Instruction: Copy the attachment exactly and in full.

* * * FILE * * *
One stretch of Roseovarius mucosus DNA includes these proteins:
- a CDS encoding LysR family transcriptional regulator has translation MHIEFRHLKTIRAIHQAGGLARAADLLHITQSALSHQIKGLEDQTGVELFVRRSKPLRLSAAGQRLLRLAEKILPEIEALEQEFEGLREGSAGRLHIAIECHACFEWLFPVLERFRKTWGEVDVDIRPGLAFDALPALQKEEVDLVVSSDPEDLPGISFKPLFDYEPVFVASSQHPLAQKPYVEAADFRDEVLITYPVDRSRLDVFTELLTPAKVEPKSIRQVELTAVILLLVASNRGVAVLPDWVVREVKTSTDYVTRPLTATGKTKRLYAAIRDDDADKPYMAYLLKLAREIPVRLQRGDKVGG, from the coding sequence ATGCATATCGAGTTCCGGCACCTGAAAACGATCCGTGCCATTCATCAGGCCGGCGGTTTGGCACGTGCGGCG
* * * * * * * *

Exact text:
One stretch of Roseovarius mucosus DNA includes these proteins:
- a CDS encoding LysR family transcriptional regulator has translation MHIEFRHLKTIRAIHQAGGLARAADLLHITQSALSHQIKGLEDQTGVELFVRRSKPLRLSAAGQRLLRLAEKILPEIEALEQEFEGLREGSAGRLHIAIECHACFEWLFPVLERFRKTWGEVDVDIRPGLAFDALPALQKEEVDLVVSSDPEDLPGISFKPLFDYEPVFVASSQHPLAQKPYVEAADFRDEVLITYPVDRSRLDVFTELLTPAKVEPKSIRQVELTAVILLLVASNRGVAVLPDWVVREVKTSTDYVTRPLTATGKTKRLYAAIRDDDADKPYMAYLLKLAREIPVRLQRGDKVGG, from the coding sequence ATGCATATCGAGTTCCGGCACCTGAAAACGATCCGTGCCATTCATCAGGCCGGCGGTTTGGCACGTGCGGCG